Articles of interest
27th May 2021
Book in Focus
Benjamin Jesty, the Grandfather of Vaccination
By Patrick John Pead
It’s very strange how life-changing events sometimes happen by chance. For example, if a certain pub had been open, I wouldn’t be writing this piece for Book in Focus. Whilst walking the Purbeck Coastal Path in 1985 during a holiday at Swanage, I sought refreshment at The Square and Compass pub in Worth Matravers, but found it closed that lunchtime due to building works. Whilst purchasing snacks at the village shop, my eye was drawn to a slim booklet entitled “The First Vaccinator: Benjamin Jesty”. I became very curious, for, being a microbiologist working in medicine, I had always understood that the Gloucestershire doctor Edward Jenner was the person who discovered vaccination. I purchased a copy and found that it concerned a dairy farmer named Benjamin Jesty who originated from Yetminster in North Dorset. I read that Mr Jesty had used cowpox to protect his wife and two sons against smallpox in the year 1774; this being a full 22 years before Jenner. Jesty is buried in the local churchyard and the inscription on his gravestone confirmed what I had read. Since that encounter, I have researched, written and given many talks about this intriguing figure and his remarkable story because I felt his endeavours should become part of the historical record.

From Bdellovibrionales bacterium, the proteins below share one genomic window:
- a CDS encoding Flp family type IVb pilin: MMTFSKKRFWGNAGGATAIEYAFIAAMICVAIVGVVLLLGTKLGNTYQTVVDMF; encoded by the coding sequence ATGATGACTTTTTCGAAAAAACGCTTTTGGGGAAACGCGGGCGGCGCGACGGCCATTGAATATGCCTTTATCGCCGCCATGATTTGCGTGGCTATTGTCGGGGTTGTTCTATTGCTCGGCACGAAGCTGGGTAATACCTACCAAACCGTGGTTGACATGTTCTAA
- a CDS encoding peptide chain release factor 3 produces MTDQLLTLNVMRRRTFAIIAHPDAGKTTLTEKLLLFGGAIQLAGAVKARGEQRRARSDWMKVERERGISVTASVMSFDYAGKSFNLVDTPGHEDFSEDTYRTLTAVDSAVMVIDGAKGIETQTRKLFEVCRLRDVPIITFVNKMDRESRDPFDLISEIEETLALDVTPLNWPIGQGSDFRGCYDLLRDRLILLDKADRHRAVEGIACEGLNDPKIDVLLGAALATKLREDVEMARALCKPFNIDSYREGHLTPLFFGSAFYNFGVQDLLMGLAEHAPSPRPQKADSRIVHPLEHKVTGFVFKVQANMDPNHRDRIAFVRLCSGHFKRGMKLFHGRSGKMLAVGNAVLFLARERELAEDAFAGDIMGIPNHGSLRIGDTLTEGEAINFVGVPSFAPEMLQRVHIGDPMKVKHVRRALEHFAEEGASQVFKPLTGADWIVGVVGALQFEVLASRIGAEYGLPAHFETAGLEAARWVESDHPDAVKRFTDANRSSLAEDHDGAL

From the beginning, the discovery of vaccination was clouded in myth and controversy that still persists. There is a common assumption that it was a medical ‘breakthrough’—an achievement attributable exclusively to one individual. This is a misconception. The true account is more complex, spanning the entire 18th century with necessary reference to earlier times. Initial attempts at stimulating immunity were rooted deep in folk wisdom and linked to medicinal practises of past civilisations. My book, Benjamin Jesty, the Grandfather of Vaccination, establishes precisely when and where the first known vaccination took place, as a development of what had gone before.
The first chapters deal with the nature of smallpox, its early treatments, which were pure quackery, and the first hazardous means of its prevention. The latter involved inoculating a person with live smallpox and became known as ‘The Inoculation’ in the first decades of the 1700s. Then follows a description of daily country life in mid-18th century England, setting the scene for introducing Jesty and his place within it. Next comes his ‘giant leap’ in acting upon the country notion of cowpox and its protective powers against smallpox, by performing the world’s first vaccination in a field at Chetnole, some 2 ½ miles from Yetminster. It is wholly appropriate, of course, to devote a chapter to the experiments conducted by Dr Edward Jenner in 1796 and 1798, including the vaccinations of two children with the same unusual surname as myself.
The second half of the volume begins with the rediscovery of the ‘long-lost’ oil portrait of Benjamin Jesty. Painted in London during 1805, it vanished in the late 19th century until found in South Africa by the author in 2004 after a protracted ‘detective’ investigation. Further chapters deal with its acquisition, repatriation and restoration by The Wellcome Trust whose decision to purchase was directly influenced by the author’s published work. The initial exhibition was launched at Dorchester Museum on the 26th October 2009, being the 30th anniversary of the first announcement of the global eradication of smallpox. The portrait is now held in the archives of the Wellcome Collection.